‘Agile Working according to Scrum’ is a topic that is still in high demand in my business, even if the underlying ideas are older than 20 years. I am still committed to that type of working method and the related values. In my view, Scrum is exactly the right thing for teams that want, or rather need, to address complex tasks and ever changing requirements.
I have successfully supported already many such teams in transitioning their way of working to the Scrum framework – with all that this entails: new roles, very clearly structured meetings, dedicated sprint change days, a sprint backlog, and an emergent product backlog. The feedback I gather from Scrum teams is that – thanks to Scrum – they are able to maintain the overview who is currently doing what and who is possibly in need of some help, whereas the managers concerned tend to observe a reinforced sense of responsibility within the team and an increased quality of the work results.
However, I do not want to talk about these teams today, but about those who ask me to facilitate change towards agile working, and where we ultimately realize together that the full Scrum framework is not the best solution at that moment.
There are many reasons for this insight. Here are two of the reasons as examples: it might be the case that the team is under so much pressure at the relevant time that even small changes lead to an undue level of stress for most of those involved. Or, it might be the case that Scrum roles cannot be filled since, for example, none of the team members is interested in taking over the Scrum Master role. If the criteria of voluntariness in conjunction with curiosity are not fulfilled when filling Scrum roles, then in my view the Scrum framework should better not be introduced. That said, I'm especially referring to the Scrum Master role, which I think is incredibly important as it is the Scrum Master’s enthusiasm that might pull the rest of the team towards ‘agile’ working.
Teams that, together with their team leaders, want to make their collaboration more efficient and want to smoothen their communication, can make a first step towards agile working methods (without introducing the entire Scrum framework) by establishing a Task Board similar to a sprint backlog. This Task Board should include all the current tasks of the team members involved. These tasks have to be broken down into smaller work packages; the processing time for such work packages must not be longer than one to three days. This Task Board only makes sense when combined with a 15-minute Daily (a daily meeting to organize the team’s workflows) that follows the agenda set out below: 1. What tasks have I finished? 2. What do I want to do next? 3. Are there any impediments in my way?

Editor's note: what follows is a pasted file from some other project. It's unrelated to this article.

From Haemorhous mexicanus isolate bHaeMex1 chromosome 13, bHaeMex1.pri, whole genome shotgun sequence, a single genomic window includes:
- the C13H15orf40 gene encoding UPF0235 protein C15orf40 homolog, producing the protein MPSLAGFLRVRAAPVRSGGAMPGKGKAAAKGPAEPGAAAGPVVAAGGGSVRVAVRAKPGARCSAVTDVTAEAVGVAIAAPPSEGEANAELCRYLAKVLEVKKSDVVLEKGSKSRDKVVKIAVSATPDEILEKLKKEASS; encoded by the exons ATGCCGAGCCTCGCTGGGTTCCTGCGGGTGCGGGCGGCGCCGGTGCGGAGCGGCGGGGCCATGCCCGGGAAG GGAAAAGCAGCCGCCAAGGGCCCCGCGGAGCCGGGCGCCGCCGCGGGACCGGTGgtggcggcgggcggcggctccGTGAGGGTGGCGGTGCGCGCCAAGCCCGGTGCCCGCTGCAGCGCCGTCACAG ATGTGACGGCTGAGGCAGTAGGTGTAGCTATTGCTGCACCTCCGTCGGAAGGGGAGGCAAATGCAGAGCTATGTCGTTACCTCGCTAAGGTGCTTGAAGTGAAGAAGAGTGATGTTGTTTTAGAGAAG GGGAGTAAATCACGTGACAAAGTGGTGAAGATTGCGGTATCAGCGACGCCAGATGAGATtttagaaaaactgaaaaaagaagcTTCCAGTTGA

If this daily coordination meeting already means too much interference with existing workflows, it is possible to have a meeting for workflow organization take place only twice a week, with such meeting taking no longer than 30 minutes each time.
Transparency and communication will surely improve even as a result of this step alone. Just try it out!
The next step towards ‘agile’ in my view involves regularly holding retrospectives where collaboration is discussed by all team members together. If these meetings are held in reasonable intervals and with due care, the teams are empowered to take over responsibility for how they work together. This is a very important aspect in increasing the quality of the work results – which is, in my opinion, a much more important step than control can ever be!
However, in order to ensure careful implementation of a retrospective, teams need a qualified facilitator. Since people in most organizations have no experience whatsoever in addressing topics that really move them, they must be encouraged to do so by a professional facilitator who ensures that a safe place is established for this purpose. A retrospective that suffers from time pressure and is conducted with half-hearted facilitation shouldn’t be held at all. Because it is only when things are allowed to be addressed honestly and openly by team members that effective measures can be developed from within the team. These measures developed within the context of the retrospective have the potential of moving the team forward in terms of an efficient and solid collaboration.
In a nutshell: Yes, becoming ‘half-agile’ as a first or second step may be an option towards establishing a full Scrum framework. More importantly, it is better to start off with the first two steps described above than to expect too much of the team and/or the manager as regards their willingness to change (which, of course, depends on the current workload). This should not imply that a team that is keen on introducing Scrum, with all its benefits, cannot and should not switch directly to working under the Scrum framework. It’s always your choice!
This text first appeared in my newsletter 'Innovation on Wednesday'. It is published every other Wednesday. For subscription click here